A Manifesto for Accelerating the Planning System

12 Dec 2019

Sam Bensted, Policy Officer, British Property Federation

That none of party-political manifestos delve into the nuts and bolts of planning policy is not a surprising revelation. However, how we accelerate the planning process will be a consideration for whichever party wins the 2019 general election. MHCLG had previously promising an ‘Accelerated Planning’ White Paper this Autumn.

To feed into this area of debate, the BPF published its own ‘Accelerated Planning’ Manifesto earlier this month. This highlights the property industry’s perspectives on the practical ways in which our existing, plan-led system can be improved. 

Above all, we highlight the need for better resourcing as an important factor in accelerating planning. One of the clear contradictions in government policy since 2010 is that while housing targets have increased by 50% to 300,000, spending-per-person on planning in England has been cut by 55% over the same period.

The next government should therefore invest heavily in local authority planning, together with further private sector investment, so that they have the necessary resources to function effectively and that public sector planning can again become the aspirational goal for built environment professionals that it once was.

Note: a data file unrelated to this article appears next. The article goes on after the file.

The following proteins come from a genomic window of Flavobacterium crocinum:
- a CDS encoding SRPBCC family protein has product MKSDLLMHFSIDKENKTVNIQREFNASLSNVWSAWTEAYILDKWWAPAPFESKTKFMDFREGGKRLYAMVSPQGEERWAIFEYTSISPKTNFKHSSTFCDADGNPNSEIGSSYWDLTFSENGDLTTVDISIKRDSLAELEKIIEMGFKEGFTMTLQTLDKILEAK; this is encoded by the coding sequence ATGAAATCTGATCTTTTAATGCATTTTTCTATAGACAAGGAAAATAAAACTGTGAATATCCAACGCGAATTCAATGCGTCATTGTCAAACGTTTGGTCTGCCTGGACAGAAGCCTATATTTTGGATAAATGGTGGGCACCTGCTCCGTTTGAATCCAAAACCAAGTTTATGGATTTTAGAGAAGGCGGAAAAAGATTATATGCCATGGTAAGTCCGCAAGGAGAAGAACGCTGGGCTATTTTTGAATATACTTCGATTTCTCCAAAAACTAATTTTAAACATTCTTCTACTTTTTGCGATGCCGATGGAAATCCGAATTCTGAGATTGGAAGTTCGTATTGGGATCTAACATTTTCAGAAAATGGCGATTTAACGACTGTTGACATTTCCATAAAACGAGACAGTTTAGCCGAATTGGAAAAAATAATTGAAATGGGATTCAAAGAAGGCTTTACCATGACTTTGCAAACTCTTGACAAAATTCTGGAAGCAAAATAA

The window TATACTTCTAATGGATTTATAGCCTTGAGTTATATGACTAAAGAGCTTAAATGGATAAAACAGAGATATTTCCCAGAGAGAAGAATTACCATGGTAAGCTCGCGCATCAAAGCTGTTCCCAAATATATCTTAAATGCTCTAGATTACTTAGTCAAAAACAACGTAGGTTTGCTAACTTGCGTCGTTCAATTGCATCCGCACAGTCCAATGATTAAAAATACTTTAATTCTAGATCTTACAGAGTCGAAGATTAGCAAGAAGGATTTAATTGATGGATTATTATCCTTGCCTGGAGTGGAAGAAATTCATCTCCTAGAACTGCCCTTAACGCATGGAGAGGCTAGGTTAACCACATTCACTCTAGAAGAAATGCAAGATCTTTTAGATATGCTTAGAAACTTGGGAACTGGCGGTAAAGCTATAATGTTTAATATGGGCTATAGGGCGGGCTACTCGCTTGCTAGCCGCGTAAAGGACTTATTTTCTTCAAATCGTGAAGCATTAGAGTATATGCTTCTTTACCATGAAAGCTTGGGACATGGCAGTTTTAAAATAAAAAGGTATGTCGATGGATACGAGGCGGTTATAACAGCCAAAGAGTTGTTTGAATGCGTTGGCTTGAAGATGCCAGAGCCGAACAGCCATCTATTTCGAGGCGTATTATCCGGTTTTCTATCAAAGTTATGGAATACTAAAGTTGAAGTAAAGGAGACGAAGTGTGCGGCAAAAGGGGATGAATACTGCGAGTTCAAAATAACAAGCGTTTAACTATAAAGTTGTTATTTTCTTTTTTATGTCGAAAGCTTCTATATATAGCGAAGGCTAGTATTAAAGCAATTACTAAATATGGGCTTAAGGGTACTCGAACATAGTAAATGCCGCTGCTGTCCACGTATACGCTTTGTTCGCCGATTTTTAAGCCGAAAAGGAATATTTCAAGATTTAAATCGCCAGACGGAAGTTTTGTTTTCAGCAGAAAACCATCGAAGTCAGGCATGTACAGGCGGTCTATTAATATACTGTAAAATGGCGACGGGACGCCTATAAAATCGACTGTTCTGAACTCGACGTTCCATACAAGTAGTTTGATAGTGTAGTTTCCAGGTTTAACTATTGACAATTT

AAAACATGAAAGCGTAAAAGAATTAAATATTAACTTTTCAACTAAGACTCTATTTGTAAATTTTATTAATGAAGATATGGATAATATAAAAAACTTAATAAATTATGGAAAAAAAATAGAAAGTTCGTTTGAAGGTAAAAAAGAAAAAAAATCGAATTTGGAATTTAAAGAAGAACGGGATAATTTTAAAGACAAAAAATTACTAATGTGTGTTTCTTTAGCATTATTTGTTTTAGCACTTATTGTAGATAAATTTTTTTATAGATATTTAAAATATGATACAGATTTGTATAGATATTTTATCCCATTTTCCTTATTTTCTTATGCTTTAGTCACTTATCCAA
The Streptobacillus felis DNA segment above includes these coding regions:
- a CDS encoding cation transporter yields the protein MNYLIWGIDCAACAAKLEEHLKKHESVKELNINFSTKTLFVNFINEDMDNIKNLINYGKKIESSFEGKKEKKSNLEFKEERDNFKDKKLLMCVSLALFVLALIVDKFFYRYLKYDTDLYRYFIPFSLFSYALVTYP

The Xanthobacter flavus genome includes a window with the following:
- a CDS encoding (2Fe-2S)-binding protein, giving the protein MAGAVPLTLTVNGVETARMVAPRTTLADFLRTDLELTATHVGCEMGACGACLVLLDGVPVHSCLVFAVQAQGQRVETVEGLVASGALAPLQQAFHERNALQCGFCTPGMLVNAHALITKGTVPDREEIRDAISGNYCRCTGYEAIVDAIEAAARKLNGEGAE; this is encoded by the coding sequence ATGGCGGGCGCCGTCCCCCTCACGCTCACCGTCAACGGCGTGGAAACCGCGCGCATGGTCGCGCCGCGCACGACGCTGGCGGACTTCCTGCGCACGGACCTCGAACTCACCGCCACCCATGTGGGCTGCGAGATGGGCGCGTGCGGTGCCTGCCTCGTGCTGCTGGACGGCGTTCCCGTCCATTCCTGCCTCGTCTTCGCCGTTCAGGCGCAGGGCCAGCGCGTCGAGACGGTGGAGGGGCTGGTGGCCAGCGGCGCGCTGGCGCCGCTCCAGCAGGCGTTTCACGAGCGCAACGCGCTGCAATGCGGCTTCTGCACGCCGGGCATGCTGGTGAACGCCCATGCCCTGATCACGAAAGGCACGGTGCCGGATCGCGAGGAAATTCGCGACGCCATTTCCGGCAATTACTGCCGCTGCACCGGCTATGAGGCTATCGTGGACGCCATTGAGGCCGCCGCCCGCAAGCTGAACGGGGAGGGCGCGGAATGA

Another theme that runs through our manifesto is the need for greater dialogue between stakeholders. These could include pre-committee briefings for elected members, a ‘chair’s review’ two weeks prior to committee (where the chair can convey elected members’ key concerns) and local planning officers being clear with applicants who the internal stakeholders are that need to be consulted as part of the application.

Other practical recommendations include the need to ensure Local Plans are up to date, the greater use of ‘model agreements’, and for government to take a leading role in issuing best practice guidance.

None of these policies will feature on a party-political broadcast, but they are needed to create a better funded, responsive and transparent system that will support good development, in the right places, at the right time.

This article originally appeared in the Municipal Journal.